Mothers are a blessing:
their love they share,
their needs they spare,
our burdens they bear,
they mediate to be fair,
justice they dare,
pain they wear,
their souls they bare,
they’re beyond compare,
because they care.
As I ponder mothers, I know their love is an authentically faithful truth they exemplify from their heart, and they hold nothing back in the extension of it.
Mothers go without and are prepared to do so for their family. They give fathers both the courage and license to endure the tough thing.
They bear our burdens no matter the price tag that comes with it, and that often leads them to a place of the exhaustion.
They see through the veil and mediate a kind of fairness that many men cannot readily see.
They’re willing to forego their own comfort to do justice, for they see no sense in vanity for pleasure when the powerless are torched.
For this, it’s pain they wear, reminiscent of the pain of birth pangs of labour they suffer, for which they endured for the promise of embryonic completion and familial progress.
They trust their vulnerability to us in the unifying goal adding strength to our weakness.
For these reasons they truly are beyond compare.
Because they care.
And yet,
because they care so much,
they bear the brunt of many unfair things,
their needs, many times, go unmet,
their pain receives no recompense,
and our burdens that we add
continue to be carried.
May all women and mothers today and all days be blessed
may peace and unity follow them and be their blessed rest
may they enjoy the fruit of their love,
and may favour be theirs from God above.

Wednesday, May 9, 2018

Having been heard, she needs to be taken seriously

Photo by Ben Rosett on Unsplash


This is a necessary Part II for the earlier article, She Just Wants to be Heard. On such matters, like all matters really, I can trust my wife… being heard is a crucially foundational step that gets us to marital first base.
But more is needed once understanding is established, for once we know what is wrong, then we have the opportunity and choice to act. But first, let’s tackle the heart of the matter:
To not act when we know there’s room to grow is tantamount to condescension. There is a dangerous precedent set if we successfully hear her heart yet fail to do anything about it.
Imagine knowing you have a customer or an employee who is disgruntled. It doesn’t matter whether you believe they’re justified or not in being disgruntled. All that matters is that you take their perception seriously. That you attempt to do something about it.
Far from being a mere customer or employee, how much more should we take our wives perceptions seriously to the point of pondering and planning for the action she desires?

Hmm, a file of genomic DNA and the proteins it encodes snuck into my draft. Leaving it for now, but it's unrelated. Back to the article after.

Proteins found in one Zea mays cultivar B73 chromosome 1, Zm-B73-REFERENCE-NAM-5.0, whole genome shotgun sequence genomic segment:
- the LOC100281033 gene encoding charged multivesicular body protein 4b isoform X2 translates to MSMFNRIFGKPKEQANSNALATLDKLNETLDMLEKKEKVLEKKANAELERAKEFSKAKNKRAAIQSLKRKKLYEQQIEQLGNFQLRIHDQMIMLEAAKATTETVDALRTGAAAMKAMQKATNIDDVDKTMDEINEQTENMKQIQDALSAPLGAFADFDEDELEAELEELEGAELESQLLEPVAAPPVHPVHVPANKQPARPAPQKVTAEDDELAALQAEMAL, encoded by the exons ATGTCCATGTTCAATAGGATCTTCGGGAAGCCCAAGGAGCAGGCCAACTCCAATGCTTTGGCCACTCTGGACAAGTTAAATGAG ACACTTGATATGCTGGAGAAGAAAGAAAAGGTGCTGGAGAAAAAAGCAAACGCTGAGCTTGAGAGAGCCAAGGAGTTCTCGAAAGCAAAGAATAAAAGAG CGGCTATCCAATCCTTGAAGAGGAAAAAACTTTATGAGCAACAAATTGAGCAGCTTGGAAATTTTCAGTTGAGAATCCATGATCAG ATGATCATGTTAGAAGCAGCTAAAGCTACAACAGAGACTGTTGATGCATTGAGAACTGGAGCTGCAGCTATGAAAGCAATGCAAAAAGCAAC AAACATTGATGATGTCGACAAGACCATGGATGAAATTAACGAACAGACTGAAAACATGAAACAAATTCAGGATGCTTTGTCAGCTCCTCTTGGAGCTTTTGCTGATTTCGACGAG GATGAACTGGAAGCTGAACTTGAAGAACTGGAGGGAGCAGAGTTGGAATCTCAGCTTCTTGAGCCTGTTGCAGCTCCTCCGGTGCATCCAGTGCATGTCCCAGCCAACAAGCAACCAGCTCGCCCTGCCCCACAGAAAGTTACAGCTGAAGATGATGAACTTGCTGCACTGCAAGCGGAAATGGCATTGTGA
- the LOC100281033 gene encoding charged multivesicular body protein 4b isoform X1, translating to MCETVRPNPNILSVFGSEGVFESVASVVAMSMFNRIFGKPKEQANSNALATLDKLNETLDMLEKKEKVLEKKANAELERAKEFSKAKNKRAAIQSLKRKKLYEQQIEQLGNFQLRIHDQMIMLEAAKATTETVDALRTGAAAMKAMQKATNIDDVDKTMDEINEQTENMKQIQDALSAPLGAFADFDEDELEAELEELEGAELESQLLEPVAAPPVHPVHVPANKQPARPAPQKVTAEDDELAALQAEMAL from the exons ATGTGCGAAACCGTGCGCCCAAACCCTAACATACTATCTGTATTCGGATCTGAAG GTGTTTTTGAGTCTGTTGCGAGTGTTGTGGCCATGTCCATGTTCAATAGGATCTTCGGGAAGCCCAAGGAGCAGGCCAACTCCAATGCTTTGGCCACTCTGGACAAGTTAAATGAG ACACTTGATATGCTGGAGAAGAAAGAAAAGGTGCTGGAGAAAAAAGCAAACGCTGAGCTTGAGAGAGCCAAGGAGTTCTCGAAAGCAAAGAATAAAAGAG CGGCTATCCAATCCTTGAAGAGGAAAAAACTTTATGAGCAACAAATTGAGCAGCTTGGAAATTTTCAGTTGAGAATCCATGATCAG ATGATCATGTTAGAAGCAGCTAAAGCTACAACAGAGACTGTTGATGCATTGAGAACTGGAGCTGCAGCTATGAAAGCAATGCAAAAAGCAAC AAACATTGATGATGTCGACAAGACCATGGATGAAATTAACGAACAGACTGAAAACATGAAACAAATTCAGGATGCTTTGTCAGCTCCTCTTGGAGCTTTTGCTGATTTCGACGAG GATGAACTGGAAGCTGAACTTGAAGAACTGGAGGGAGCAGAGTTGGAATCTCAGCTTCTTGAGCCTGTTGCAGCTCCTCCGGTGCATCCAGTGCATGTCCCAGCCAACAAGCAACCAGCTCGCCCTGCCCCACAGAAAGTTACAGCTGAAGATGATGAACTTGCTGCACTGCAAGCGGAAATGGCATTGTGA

Now here’s when it gets tricky. On the one hand, in some situations, asking several questions for clarity will help you, and it will show her how interested you are to truly understand what is needed. But, on the other hand, sometimes she will want you to know or to work it out for yourself. This is where your respectability is called into question. If your heart is in it, she will see and accept the result, usually even if it still misses the mark. For her, you’ve had a go at it. If at first you don’t succeed, however, is the opportunity to prove you’re serious about getting it right. And still, actual results come a distant second to the intent of a heart bent on doing better. Wives love a husband with potential.
Us guys ought never to assume she wants action any particular way. We ought never get upset when our efforts aren’t appreciated, though we will be tempted to, and if we do it’s a sure sign to her that our motives weren’t correct from the beginning. We shoot ourselves in the foot.
Now, this is great if you’re an all-about-the-chase sort of guy, and apparently, we all are (which I’m not so sure about). We like winning our woman, but we prefer less to win her all over again, every day for the rest of our lives, whereas, her being pursued shows her that the initial chase wasn’t just about lust.
The ‘thrill of the chase’ continues when, as husbands,
we seek first to understand our wives. Once we understand,
the chase continues in pursuing action.
Notwithstanding all this about action, it cannot be laboured enough that action shouldn’t be entertained, let alone attempted, until our wives have really been heard. For most couples this is no fait accompli. This is more than assuming we understand. When we assume we understand, we don’t.
Ladies and gentlemen, I consulted with my wife in the writing of this article, the publishing of which would be ill-advised without her endorsement.